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Duchy of Brabant
|Duke of Brabant|
|Henry I (first)|
|Francis I (last)|
|Historical era||Middle Ages|
• Inherited by Duchy of Burgundy
• Inherited by House of Habsburg
• Inherited by Habsburg Spain
|30 January 1648|
|7 March 1714|
|18 September 1794|
|Today part of|| Belgium |
The Duchy of Brabant was a State of the Holy Roman Empire established in 1183. It developed from the Landgraviate of Brabant and formed the heart of the historic Low Countries, part of the Burgundian Netherlands from 1430 and of the Habsburg Netherlands from 1482, until it was partitioned after the Dutch revolt.
Present-day North Brabant (Noord-Brabant) was ceded to the Generality Lands of the Dutch Republic according to the 1648 Peace of Westphalia, while the reduced duchy remained part of the Habsburg Netherlands until it was conquered by French Revolutionary forces in 1794, which was recognized by treaty in 1797. Today all the duchy's former territories, apart from exclaves, are in Belgium except for the Dutch province of North Brabant.
The Duchy of Brabant (adjective: Brabantian or Brabantine ) was historically divided into four parts, each with its own capital. The four capitals were Leuven, Brussels, Antwerp and 's-Hertogenbosch. Before 's-Hertogenbosch was founded, Tienen was the fourth capital. 
Its territory consisted essentially of the three modern-day Belgian provinces of Flemish Brabant, Walloon Brabant and Antwerp; the Brussels-Capital Region; and most of the present-day Dutch province of North Brabant. Its four chief cities were Brussels, Antwerp, Leuven and 's-Hertogenbosch.
The modern flag of Belgium takes its colors from Brabant's coat of arms: Sable a lion or armed and langued gules (a gold lion on a black field with red claws and tongue).
Probably first used by Count Lambert I of Louvain (ruled 1003–1015), the lion is documented in a 1306 town's seal of Kerpen, together with the red lion of Limburg. Up to the present, the Brabantian lion features as the primary heraldic charge on the coats of arms of both Flemish and Walloon Brabant, and of the Dutch province of North Brabant.
|History of the Low Countries|
| Gallia Belgica (55 BC – 5th c. AD)|
Germania Inferior (83 – 5th c.)
|Saxons|| Salian Franks |
| Frisian Kingdom |
|Frankish Kingdom (481–843)—Carolingian Empire (800–843)|
|Middle Francia (843–855)|| West|
| Kingdom of Lotharingia (855– 959)|
Duchy of Lower Lorraine (959–)
Burgundian Netherlands (1384–1482)
Habsburg Netherlands (1482–1795)
(Seventeen Provinces after 1543)
United States of Belgium
Batavian Republic (1795–1806)
Kingdom of Holland (1806–1810)
associated with French First Republic (1795–1804)
part of First French Empire (1804–1815)
Princip. of the Netherlands (1813–1815)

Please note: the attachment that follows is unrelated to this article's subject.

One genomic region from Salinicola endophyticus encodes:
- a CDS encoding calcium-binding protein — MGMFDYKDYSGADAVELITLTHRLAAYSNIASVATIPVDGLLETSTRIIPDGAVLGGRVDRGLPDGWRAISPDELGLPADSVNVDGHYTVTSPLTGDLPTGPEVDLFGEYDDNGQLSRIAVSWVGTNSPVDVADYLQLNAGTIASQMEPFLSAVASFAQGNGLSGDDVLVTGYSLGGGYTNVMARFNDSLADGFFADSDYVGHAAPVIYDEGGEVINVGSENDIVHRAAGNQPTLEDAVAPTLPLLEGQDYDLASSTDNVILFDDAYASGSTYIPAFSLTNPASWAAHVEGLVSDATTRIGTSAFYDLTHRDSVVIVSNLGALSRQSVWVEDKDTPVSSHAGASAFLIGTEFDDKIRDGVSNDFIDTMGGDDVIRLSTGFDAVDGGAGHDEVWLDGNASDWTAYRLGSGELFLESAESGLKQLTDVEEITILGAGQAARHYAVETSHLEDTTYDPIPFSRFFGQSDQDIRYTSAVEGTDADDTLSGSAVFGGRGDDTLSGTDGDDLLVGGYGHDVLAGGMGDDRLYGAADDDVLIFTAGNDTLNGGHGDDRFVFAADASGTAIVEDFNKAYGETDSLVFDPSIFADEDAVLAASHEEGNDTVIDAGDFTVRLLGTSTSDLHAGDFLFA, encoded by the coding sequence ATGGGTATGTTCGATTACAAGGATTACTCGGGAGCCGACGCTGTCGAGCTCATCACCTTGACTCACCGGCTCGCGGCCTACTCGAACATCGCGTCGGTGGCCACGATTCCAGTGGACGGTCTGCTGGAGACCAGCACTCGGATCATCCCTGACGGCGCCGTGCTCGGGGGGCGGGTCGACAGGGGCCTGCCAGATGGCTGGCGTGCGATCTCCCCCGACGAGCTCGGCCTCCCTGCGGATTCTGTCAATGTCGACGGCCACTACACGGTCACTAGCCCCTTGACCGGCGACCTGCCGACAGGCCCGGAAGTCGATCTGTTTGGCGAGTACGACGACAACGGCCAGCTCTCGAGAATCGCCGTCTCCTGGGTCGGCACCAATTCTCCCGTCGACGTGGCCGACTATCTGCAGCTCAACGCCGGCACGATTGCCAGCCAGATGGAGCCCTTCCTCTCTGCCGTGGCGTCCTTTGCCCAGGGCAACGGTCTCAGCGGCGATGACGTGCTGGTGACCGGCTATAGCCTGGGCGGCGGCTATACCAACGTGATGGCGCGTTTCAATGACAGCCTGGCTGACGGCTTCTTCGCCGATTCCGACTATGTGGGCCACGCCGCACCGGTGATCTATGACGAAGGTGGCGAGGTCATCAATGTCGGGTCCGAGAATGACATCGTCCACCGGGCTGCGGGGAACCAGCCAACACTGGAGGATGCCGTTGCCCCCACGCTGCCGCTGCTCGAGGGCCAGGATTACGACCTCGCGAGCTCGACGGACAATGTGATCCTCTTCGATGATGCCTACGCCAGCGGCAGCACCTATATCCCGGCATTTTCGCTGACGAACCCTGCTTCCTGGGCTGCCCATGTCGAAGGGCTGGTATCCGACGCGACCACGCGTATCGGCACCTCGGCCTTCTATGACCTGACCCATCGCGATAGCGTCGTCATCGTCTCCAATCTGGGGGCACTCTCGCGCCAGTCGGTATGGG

|United Kingdom of the Netherlands (1815–1830)|| |
Gr D. L.
Kingdom of the Netherlands (1839–)
Kingdom of Belgium (1830–)
Gr D. of
The region's name is first recorded as the Carolingian shire pagus Bracbatensis, located between the rivers Scheldt and Dijle, from braec "marshy" and bant "region".[ citation needed ] Upon the 843 Treaty of Verdun it was part of Lotharingia within short-lived Middle Francia, and was ceded to East Francia according to the 880 Treaty of Ribemont.
In earlier Roman times, the Nervii, a Belgic tribe, lived in the same area. They were incorporated into the Roman province of Belgica, and considered to have both Celtic and Germanic cultural links. At the end of the Roman period the region was conquered by the Germanic Franks.
In 959 the East Frankish king Otto I of Germany elevated Count Godfrey of Jülich to the rank of duke of Lower Lorraine. In 962 the duchy became an integral part of the Holy Roman Empire, where Godfrey's successors of the ducal Ardennes-Verdun dynasty also ruled over the Gau of Brabant. Here, the counts of Leuven rose to power, when about 1000 Count Lambert I the Bearded married Gerberga, the daughter of Duke Charles of Lower Lorraine, and acquired the County of Brussels. About 1024 southernmost Brabant fell to Count Reginar V of Mons (Bergen, later Hainaut), and Imperial lands up to the Schelde river in the west came under the rule of the French Counts Baldwin V of Flanders by 1059. Upon the death of Count Palatine Herman II of Lotharingia in 1085, Emperor Henry IV assigned his fief between the Dender and Zenne rivers as the Landgraviate of Brabant to Count Henry III of Leuven and Brussels.
About one hundred years later, in 1183/1184, Emperor Frederick I Barbarossa formally established the Duchy of Brabant and created the hereditary title of duke of Brabant in favour of Henry I of Brabant, son of Count Godfrey III of Leuven. Although the original county was still quite small - and limited to the territory between the Dender and Zenne rivers, situated to the west of Brussels - from the 13th century onwards its name came to apply to the entire territory under control of the dukes.